Cholinergic inputs to cortical cholinergic neurons facilitate disinhibition of excitatory neurons in the rat cerebral cortex

Keisuke Kaneko, Sachie Matsumura, Yoshiyuki Oi, Masayuki Kobayashi
2018 Proceedings for Annual Meeting of The Japanese Pharmacological Society  
Recent studies have demonstrated that the cerebral cortex involves cholinergic interneurons in addition to projections of cholinergic inputs from the basal forebrain (BF). Cholinergic interneurons are vasoactive intestinal peptide (VIP)-positive and are distributed in layers 2/3 with a bipolar morphology. There is a report that these neurons do not exert direct postsynaptic response in neighboring neurons, but indirectly induce an increase in spontaneous EPSCs in adjacent pyramidal neurons and
more » ... amidal neurons and regulate local cortical function. Cortical VIP-positive interneurons are activated by cholinergic projection from BF, and project to the dendrites of somatostatin (SST)-positive neurons and parvalbumin (PV)-positive neurons, each of which inhibit adjacent pyramidal neurons. As a result, cholinergic inputs from BF disinhibit excitatory neurons by exerting VIP-positive neuron-induced suppression of SST/PV-positive neurons. However, less is known about the cellular mechanisms of neuromodulation by cholinergic interneurons in the cerebral cortex. Here, we performed whole-cell recording from cholinergic interneurons co-expressing VGAT-Venus and ChAT-tdTomato and other subtypes of neurons in the insular cortex (IC), and analyzed their morphology, electrophysiological membrane properties, postsynaptic responses, and cross-correlation. Cholinergic interneurons principally distributed in layers 2/3 and display double bouquet morphology. All of them were Venus-positive, suggesting that cortical cholinergic neurons are also GABAergic. These cholinergic neurons activated were depolarized and their inter event interval of miniature EPSCs was decreased by carbachol, suggesting that cholinergic inputs from the BF facilitate cholinergic interneuronal activities. We also found that cholinergic interneurons had gap-junctions among the same subtype of neurons, and the activation of these neurons increases the synchrony of spike firing, suggesting that these cholinergic interneurons are coordinately working on inhibition of GABAergic neurons. Moreover, cholinergic interneurons induced inhibitory postsynaptic currents in neighboring GABAergic interneurons, which were diminished by atropine, suggesting that co-released acetylcholine plays a role in facilitation of inhibition. These findings suggest that cholinergic neurons are likely to play a role in disinhibition of the activities of pyramidal neurons, which may be involved in the mechanisms for cholinergic inputs-induced excitation of cortical activities. Poster session WCP2018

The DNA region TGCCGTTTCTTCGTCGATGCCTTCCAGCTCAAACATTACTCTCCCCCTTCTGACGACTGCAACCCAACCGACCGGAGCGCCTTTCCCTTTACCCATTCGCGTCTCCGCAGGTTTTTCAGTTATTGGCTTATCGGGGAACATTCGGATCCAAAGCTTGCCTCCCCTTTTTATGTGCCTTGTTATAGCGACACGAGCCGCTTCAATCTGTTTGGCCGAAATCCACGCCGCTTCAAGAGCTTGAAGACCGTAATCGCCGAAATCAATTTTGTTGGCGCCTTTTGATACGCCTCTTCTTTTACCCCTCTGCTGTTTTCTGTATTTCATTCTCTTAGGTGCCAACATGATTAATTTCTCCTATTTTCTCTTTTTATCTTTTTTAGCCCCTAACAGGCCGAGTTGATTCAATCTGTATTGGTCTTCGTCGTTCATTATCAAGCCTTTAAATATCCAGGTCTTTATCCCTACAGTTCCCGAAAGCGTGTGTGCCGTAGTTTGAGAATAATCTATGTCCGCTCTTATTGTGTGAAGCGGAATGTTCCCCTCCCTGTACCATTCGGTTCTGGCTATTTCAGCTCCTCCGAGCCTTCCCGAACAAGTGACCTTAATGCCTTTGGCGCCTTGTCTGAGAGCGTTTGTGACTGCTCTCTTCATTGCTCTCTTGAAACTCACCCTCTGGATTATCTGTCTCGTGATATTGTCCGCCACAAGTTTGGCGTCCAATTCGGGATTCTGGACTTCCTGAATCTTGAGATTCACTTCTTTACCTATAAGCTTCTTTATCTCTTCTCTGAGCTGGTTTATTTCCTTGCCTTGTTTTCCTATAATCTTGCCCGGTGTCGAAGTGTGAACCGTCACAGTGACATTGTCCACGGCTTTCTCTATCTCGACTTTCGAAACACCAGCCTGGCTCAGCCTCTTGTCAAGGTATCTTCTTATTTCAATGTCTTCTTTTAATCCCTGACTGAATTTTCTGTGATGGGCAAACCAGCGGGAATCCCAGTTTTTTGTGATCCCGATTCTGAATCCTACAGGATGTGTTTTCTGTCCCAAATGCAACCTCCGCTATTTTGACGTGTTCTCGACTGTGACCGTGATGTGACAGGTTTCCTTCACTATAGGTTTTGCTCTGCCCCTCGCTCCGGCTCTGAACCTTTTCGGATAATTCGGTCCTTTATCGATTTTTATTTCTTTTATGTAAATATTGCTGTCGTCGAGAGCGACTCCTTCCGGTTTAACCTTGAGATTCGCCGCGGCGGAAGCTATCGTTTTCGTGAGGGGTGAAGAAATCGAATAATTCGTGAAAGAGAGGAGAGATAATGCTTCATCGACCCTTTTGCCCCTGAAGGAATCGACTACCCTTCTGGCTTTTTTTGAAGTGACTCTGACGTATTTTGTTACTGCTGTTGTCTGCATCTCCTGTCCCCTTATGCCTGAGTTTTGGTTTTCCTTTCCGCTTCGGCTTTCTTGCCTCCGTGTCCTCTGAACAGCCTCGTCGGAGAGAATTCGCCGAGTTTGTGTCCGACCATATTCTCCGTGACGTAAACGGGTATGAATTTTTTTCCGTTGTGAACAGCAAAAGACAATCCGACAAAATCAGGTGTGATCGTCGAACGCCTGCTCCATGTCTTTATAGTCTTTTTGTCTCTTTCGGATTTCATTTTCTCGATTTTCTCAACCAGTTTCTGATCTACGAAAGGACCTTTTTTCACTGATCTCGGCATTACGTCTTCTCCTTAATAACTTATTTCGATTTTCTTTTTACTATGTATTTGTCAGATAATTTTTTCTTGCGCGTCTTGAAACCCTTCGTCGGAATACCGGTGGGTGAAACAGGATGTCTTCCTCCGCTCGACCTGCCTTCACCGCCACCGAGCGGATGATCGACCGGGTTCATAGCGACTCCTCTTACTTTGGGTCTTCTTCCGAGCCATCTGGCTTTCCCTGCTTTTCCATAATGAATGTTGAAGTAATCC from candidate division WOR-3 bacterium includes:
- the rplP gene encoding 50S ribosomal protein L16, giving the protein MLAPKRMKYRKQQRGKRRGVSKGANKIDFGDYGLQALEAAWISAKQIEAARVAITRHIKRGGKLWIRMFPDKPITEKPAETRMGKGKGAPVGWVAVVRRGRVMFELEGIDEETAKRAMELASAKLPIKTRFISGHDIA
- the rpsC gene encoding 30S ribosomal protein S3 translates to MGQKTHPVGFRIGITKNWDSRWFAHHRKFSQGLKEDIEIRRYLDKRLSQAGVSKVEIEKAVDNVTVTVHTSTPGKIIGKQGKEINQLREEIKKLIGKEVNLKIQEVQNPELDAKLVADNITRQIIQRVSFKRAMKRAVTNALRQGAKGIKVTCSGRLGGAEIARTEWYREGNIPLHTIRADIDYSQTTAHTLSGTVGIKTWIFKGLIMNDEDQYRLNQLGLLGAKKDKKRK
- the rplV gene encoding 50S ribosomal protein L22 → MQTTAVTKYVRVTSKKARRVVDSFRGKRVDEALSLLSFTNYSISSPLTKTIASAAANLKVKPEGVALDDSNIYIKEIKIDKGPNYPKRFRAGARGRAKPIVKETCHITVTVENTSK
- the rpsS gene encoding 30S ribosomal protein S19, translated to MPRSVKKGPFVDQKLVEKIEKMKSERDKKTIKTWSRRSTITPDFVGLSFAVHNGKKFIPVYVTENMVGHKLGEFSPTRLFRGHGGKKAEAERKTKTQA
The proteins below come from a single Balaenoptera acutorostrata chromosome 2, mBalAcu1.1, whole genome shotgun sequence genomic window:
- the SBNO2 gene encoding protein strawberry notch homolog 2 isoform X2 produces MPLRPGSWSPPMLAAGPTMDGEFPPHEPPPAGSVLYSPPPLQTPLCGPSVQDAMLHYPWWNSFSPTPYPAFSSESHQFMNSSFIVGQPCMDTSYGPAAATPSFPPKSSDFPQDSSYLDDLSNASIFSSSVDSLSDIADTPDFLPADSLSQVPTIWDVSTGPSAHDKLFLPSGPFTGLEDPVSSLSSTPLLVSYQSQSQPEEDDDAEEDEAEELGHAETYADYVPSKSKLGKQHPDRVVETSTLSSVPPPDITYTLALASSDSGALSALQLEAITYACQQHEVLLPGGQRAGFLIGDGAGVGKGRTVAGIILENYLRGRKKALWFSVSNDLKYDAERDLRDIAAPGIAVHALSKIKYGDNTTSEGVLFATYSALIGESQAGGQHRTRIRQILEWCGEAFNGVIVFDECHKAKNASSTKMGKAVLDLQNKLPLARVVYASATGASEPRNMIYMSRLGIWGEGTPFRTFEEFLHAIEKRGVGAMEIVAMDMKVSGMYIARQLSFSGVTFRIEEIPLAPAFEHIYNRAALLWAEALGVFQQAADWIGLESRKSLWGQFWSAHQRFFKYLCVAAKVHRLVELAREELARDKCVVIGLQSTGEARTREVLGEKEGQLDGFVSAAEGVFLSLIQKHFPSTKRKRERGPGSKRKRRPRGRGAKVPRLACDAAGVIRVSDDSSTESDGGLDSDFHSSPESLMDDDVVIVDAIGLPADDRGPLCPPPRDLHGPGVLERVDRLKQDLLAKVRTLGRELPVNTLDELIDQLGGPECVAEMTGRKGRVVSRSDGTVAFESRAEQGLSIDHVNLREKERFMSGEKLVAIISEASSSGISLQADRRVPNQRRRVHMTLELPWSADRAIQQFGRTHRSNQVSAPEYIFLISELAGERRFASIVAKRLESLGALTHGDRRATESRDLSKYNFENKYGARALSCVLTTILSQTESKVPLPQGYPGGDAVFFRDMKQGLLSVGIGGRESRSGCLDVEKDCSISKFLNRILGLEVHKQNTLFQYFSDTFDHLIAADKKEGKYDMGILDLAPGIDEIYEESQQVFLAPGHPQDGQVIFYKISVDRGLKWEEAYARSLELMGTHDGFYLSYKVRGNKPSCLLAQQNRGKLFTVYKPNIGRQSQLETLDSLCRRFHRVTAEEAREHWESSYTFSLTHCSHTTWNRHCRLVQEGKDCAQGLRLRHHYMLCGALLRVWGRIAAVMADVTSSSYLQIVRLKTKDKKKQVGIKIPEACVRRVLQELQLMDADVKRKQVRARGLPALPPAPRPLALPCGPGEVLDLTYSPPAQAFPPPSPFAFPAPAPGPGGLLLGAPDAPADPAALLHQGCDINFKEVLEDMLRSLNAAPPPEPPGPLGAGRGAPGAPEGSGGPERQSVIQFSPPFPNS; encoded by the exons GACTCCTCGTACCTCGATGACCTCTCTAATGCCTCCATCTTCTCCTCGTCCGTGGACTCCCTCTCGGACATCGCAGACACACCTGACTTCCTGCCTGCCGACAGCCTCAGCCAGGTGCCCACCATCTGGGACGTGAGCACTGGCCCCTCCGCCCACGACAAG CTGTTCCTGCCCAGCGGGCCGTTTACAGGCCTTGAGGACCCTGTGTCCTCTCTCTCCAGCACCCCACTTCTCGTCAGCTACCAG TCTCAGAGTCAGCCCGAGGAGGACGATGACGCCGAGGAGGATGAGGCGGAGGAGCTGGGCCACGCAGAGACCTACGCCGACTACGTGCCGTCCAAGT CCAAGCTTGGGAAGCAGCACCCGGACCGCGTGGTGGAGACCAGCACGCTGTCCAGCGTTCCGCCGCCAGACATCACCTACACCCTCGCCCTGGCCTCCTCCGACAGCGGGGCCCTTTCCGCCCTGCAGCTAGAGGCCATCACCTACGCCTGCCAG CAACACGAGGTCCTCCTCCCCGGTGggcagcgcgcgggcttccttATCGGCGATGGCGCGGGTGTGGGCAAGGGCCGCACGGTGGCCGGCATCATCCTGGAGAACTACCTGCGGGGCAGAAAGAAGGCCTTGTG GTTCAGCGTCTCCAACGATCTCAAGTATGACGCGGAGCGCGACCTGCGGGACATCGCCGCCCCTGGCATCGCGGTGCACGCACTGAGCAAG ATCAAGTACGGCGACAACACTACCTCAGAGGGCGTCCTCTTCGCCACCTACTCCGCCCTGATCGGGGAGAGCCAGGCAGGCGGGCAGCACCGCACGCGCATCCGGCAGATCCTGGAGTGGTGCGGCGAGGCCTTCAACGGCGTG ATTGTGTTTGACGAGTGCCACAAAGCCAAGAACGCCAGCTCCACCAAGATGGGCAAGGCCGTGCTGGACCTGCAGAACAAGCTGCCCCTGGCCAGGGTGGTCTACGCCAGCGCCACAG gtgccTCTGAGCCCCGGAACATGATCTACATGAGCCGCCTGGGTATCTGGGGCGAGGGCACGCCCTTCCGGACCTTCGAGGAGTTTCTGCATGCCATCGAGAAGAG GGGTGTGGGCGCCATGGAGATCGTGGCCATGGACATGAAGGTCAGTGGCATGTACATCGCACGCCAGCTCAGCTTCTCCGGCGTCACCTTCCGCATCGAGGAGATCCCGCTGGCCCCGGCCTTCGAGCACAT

doi:10.1254/jpssuppl.wcp2018.0_po4-1-4 fatcat:y2mmnrfnt5ge5lo5kfqgxt2ibq